Bottleworks breaks ground in Indy

The CCI team is incredibly proud to be part of this remarkable adaptive reuse project!


The Bottleworks DistrictActing as the owner’s representative, CCI is helping to coordinate and manage the daily operations, as well as advise the HCP team throughout all phases of this project from engineering and design to construction and occupancy. Once complete the Bottleworks District will include more than 25 food vendors, 150 hotel rooms, 240 condo units, 175,000 sqft of retail space and 180,000 sqft of office space.





MARY MILZ | PUBLISHED: JUN 29TH, 2018 – 6:02PM (EDT)UPDATED: JUN 30TH, 2018 – 7:02AM (EDT)

INDIANAPOLIS (WTHR) – It will be the single largest private development of its kind in Indiana. Friday morning dozens of city leaders joined developers as they celebrated the groundbreaking for Bottleworks. It’s a new mixed-use complex planned for the north end of Mass Ave and involves a large piece of the city’s past. It will encompass the 12-acre site of the former Coca Cola Bottling plant, most recently owned by IPS and used as its transportation center.

Mayor Joe Hogsett called the project “nothing short of transformative.” The 1931-era buildings will become part of the Bottleworks District, a $300 million mixed-use destination which Visit Indy’s Leonard Hoops said should make people visit Indy even more. Hoops said, “It’s a tremendous anchor for not just Mass Ave and downtown, but Indiana.”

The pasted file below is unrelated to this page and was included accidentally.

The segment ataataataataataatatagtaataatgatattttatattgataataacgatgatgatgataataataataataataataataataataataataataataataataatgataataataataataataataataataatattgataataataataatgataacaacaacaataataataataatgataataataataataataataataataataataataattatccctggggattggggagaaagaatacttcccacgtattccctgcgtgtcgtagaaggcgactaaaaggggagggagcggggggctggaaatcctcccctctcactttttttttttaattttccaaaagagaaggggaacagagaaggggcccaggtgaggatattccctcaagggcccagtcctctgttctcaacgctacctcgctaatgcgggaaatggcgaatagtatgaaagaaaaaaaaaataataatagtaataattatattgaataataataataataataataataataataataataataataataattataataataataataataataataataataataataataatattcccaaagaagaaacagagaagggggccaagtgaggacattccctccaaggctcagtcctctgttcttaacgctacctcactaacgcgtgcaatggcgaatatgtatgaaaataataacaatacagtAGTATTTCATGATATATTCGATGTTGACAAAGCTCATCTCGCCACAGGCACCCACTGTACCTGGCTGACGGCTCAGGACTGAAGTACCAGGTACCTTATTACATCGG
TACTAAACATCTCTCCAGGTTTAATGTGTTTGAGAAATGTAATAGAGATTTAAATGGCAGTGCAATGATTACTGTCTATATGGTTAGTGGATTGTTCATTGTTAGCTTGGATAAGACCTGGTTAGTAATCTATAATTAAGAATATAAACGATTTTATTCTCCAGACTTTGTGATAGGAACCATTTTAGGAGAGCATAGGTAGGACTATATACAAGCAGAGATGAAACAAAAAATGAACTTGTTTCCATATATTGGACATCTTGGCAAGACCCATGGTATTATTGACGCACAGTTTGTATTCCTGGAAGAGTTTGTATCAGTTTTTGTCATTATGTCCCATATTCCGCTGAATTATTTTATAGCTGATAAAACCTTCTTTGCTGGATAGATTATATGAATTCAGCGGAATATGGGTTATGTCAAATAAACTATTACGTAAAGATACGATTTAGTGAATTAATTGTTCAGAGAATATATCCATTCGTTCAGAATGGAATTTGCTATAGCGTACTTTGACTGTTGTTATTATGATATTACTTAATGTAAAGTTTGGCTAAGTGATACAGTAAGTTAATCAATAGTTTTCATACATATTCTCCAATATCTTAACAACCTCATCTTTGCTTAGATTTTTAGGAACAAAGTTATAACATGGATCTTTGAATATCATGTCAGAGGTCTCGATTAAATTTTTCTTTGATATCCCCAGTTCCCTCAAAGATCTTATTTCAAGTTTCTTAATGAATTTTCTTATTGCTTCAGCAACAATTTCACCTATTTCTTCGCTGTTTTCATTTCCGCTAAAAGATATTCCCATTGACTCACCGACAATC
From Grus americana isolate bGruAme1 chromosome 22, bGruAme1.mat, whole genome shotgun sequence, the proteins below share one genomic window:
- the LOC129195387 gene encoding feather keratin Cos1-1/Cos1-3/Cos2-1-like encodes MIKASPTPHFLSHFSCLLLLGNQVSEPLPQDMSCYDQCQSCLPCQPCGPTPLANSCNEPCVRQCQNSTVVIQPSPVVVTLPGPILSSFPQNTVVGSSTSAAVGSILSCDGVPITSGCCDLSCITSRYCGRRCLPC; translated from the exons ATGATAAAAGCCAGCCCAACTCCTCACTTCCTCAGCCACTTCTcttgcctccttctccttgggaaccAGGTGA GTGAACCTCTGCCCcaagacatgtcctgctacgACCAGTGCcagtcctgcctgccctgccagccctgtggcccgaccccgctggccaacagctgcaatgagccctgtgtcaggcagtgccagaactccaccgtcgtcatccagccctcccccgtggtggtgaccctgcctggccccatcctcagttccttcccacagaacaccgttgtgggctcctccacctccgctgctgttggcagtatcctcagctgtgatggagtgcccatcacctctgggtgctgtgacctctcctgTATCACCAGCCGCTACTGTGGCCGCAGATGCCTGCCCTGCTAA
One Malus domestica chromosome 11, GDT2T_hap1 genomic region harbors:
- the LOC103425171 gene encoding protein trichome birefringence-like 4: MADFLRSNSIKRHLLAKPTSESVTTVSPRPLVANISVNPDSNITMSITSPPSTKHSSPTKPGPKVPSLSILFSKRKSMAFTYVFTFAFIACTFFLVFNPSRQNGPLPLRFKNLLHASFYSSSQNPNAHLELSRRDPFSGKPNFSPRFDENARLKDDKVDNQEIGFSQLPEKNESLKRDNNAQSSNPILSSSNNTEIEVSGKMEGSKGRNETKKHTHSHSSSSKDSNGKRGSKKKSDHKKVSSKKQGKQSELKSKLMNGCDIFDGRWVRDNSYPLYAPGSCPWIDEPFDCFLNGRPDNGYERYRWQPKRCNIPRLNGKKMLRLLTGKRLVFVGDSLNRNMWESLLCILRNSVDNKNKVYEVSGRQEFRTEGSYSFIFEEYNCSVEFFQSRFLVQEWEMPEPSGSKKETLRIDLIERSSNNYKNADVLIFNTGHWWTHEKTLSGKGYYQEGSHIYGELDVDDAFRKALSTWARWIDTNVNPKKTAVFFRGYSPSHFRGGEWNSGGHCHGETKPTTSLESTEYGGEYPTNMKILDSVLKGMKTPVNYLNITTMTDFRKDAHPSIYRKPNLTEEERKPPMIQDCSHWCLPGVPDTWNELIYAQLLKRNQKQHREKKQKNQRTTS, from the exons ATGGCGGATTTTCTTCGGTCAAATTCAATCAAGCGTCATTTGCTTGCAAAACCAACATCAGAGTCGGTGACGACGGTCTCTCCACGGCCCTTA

Hendricks Commercial Properties, the Beloit, Wisconsin-based developer is behind the project.

The plan calls for condos, apartments, a West Elm hotel, the first in the country, shops, movie theaters office space and a food hall. Rob Gerbitz, president and CEO of the company said the food hall would have 26 vendors “from meat to seafood to restaurants to chef start-ups.”

Hoops described it as “a pretty incredible project to take a historic building like the Coca Cola Bottling plant and preserve it in a way that’s going to make people come see it for the architectural reasons and then all the amenities.”

Gerbitz said his passion is “working with buildings that are absolutely iconic and authentic,” but adds it takes more than that to be successful.

“We can do the pretty stuff, the walls, brick and mortar, we’re good at that,” he said. “But ultimately it’s the tenants that make this place sing and feel like it should.”

The old administration building along Mass Ave will house the 150-room West Elm Hotel. Gerbitz said they will restore the marble floors, tile walls, crown molding and other original architectural features as much as possible.